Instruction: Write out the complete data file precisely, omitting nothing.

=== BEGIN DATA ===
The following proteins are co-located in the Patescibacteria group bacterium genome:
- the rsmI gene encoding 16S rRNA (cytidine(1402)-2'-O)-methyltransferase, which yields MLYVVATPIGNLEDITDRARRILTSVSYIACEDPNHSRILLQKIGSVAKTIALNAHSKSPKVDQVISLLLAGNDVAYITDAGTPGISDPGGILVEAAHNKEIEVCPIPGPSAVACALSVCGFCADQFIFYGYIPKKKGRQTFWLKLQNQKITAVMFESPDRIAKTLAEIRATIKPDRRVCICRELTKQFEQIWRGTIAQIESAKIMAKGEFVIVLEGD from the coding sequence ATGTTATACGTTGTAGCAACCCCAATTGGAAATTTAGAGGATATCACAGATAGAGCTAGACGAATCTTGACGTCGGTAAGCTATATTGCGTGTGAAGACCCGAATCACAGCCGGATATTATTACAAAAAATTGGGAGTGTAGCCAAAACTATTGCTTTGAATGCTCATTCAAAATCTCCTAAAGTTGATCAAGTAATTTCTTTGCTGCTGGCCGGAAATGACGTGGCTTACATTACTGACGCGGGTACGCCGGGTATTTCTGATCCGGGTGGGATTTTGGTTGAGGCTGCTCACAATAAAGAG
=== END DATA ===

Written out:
The following proteins are co-located in the Patescibacteria group bacterium genome:
- the rsmI gene encoding 16S rRNA (cytidine(1402)-2'-O)-methyltransferase, which yields MLYVVATPIGNLEDITDRARRILTSVSYIACEDPNHSRILLQKIGSVAKTIALNAHSKSPKVDQVISLLLAGNDVAYITDAGTPGISDPGGILVEAAHNKEIEVCPIPGPSAVACALSVCGFCADQFIFYGYIPKKKGRQTFWLKLQNQKITAVMFESPDRIAKTLAEIRATIKPDRRVCICRELTKQFEQIWRGTIAQIESAKIMAKGEFVIVLEGD from the coding sequence ATGTTATACGTTGTAGCAACCCCAATTGGAAATTTAGAGGATATCACAGATAGAGCTAGACGAATCTTGACGTCGGTAAGCTATATTGCGTGTGAAGACCCGAATCACAGCCGGATATTATTACAAAAAATTGGGAGTGTAGCCAAAACTATTGCTTTGAATGCTCATTCAAAATCTCCTAAAGTTGATCAAGTAATTTCTTTGCTGCTGGCCGGAAATGACGTGGCTTACATTACTGACGCGGGTACGCCGGGTATTTCTGATCCGGGTGGGATTTTGGTTGAGGCTGCTCACAATAAAGAG